A question of human rights

In the debate on abortion, let us not lose sight of the basic right of women: the right to autonomy and to decide what to do with their own bodies.

August 11, 2016 01:08 am | Updated 04:50 am IST

We are a group of persons from across the country working with women over several decades around issues of their rights and health. In response to the article, >“A tricky debate on abortion” (Aug. 3, 2016) , we would like to contest from the perspective of women’s rights the arguments made by the author.

Worldwide, it is estimated that 46 million women seek abortion every year and the World Health Organisation estimates that close to half of these happen in unsafe conditions. In India, around 20 million women seek to terminate an unwanted pregnancy every year. Even today, due to the stigma around women’s sexuality and abortion itself, a woman dies every two hours of an unsafe abortion. What makes this statistic even more tragic is that in our country, as the article points out, we have had a law permitting abortion access under certain conditions since 1971; however, this has not ensured widespread access to safe abortion services.

Right to bodily integrity This is one of the reasons that over the last three decades, international human rights bodies, including those of the UN, have paid attention to the issue of abortion and have called upon states to remove barriers to access to safe abortion. Internationally accepted human rights law supports the right to choose whether to continue a pregnancy or not within the framework of the right to life, right to health, and right to autonomy and bodily integrity. There is enough evidence that non-availability of safe abortion kills — where abortion laws are not restrictive, morbidity and mortality due to unsafe abortion are much lower.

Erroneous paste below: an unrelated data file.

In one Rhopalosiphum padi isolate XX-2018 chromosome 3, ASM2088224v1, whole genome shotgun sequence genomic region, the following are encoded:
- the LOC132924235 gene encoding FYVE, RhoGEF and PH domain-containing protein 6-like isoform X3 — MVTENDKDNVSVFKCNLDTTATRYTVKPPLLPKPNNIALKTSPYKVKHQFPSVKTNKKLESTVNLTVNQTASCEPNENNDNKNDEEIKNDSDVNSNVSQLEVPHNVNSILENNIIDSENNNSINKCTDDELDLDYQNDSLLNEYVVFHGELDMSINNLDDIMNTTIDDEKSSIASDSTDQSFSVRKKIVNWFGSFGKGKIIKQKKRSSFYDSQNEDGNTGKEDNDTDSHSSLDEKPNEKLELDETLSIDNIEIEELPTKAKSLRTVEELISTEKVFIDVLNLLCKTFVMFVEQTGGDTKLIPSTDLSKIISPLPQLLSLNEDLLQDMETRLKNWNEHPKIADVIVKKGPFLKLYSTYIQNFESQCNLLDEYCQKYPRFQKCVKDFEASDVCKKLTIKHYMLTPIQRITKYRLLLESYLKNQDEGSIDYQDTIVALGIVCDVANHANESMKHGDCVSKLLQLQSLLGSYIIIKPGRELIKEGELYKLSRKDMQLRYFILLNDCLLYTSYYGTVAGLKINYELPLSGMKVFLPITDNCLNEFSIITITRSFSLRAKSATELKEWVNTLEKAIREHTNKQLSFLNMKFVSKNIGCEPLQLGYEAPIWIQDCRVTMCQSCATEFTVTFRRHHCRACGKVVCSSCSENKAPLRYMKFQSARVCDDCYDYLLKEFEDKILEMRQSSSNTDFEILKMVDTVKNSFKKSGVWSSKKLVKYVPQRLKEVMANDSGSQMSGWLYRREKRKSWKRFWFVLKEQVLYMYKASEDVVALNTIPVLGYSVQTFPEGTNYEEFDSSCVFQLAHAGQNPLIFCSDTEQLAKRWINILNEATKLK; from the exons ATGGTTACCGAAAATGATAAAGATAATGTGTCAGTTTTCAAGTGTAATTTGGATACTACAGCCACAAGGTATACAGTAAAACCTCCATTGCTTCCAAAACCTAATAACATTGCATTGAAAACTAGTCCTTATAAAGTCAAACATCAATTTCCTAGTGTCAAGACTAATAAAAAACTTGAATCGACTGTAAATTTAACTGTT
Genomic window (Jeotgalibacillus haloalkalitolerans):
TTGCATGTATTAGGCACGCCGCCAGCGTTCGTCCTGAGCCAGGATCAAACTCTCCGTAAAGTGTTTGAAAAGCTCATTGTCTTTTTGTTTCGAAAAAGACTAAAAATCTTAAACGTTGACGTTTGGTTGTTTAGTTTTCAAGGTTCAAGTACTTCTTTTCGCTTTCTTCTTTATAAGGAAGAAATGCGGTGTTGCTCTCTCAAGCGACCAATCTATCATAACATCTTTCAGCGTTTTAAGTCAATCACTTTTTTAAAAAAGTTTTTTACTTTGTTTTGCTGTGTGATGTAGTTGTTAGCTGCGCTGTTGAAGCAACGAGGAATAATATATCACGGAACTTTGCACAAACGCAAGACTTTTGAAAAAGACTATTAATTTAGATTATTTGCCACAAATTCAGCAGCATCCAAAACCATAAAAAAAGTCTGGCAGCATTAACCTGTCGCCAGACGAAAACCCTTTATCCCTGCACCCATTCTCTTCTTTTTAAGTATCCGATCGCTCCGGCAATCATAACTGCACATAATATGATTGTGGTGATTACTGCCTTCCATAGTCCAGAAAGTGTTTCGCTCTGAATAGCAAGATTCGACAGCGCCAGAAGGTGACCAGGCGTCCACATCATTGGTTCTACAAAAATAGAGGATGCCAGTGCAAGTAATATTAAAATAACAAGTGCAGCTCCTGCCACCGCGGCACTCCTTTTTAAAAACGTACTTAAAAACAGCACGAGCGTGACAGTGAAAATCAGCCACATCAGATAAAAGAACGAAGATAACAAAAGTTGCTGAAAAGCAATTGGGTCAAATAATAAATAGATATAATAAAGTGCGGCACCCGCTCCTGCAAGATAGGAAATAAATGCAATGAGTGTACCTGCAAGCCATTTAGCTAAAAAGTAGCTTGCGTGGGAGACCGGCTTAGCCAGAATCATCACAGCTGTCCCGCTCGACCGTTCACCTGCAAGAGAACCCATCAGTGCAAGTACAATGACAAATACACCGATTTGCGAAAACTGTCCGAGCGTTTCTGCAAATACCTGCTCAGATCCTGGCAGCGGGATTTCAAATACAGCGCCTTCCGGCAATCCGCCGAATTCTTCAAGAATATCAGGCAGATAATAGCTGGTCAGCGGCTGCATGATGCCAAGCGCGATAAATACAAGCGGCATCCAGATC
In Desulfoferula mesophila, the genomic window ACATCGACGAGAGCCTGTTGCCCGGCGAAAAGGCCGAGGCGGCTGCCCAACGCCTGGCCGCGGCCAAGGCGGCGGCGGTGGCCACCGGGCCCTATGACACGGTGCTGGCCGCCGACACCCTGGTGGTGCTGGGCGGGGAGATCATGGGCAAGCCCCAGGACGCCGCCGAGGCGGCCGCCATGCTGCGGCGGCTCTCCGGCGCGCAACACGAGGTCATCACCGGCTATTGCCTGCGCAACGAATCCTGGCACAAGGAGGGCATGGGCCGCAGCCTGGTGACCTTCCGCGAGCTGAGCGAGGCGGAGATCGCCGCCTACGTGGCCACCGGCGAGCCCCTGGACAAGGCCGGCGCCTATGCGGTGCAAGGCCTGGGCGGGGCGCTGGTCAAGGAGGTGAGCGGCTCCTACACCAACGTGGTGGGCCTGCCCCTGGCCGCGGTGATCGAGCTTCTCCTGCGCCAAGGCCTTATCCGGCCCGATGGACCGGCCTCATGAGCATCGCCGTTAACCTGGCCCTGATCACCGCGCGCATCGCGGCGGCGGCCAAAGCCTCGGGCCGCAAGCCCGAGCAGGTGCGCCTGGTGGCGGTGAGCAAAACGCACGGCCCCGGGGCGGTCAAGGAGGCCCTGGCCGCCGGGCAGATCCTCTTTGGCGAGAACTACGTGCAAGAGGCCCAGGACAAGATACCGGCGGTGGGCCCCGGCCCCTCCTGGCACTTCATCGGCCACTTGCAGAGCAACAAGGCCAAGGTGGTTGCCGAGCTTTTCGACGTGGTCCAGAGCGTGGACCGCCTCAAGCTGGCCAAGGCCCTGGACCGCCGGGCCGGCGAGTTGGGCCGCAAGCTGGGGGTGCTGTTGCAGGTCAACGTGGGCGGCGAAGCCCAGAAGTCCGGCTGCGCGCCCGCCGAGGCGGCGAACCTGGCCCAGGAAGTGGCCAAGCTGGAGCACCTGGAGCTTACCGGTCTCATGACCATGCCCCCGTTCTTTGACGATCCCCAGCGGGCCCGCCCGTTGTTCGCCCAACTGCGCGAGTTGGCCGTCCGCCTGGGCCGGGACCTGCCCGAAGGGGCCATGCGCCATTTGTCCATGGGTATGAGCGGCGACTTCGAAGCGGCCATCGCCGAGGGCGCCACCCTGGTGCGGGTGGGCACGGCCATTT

A woman’s decision to terminate a pregnancy is not a frivolous one. Abortion is often the only way out of a very difficult situation — pregnancy resulting from coerced or non-consensual sex, ignorance that pregnancy may result even from the first sexual intercourse, inability to use a method of contraception due to a husband’s (or other’s) objection, fear of side effects, not receiving information and counselling at the appropriate time, wrong use of methods, discontinuities in use because of various reasons including not receiving supplies regularly, and, of course, method failure. An abortion is a carefully considered > decision taken by a woman who fears that the welfare of the children she already has , and of other members of the household that she is obliged to care for with limited financial and other resources, may be compromised by the birth of another child. These are decisions taken by responsible women who have few other options; they are women who would ideally have preferred to prevent an unwanted pregnancy, but are unable to do so. We have reported this in the many studies published by us. And if the pregnancy was the result of sexual violence and the woman does not want to continue with the pregnancy, then forcing her to do so represents a violation of the woman’s bodily integrity and aggravates her mental trauma, impeding her healing and recovery from violence.

The question of ethics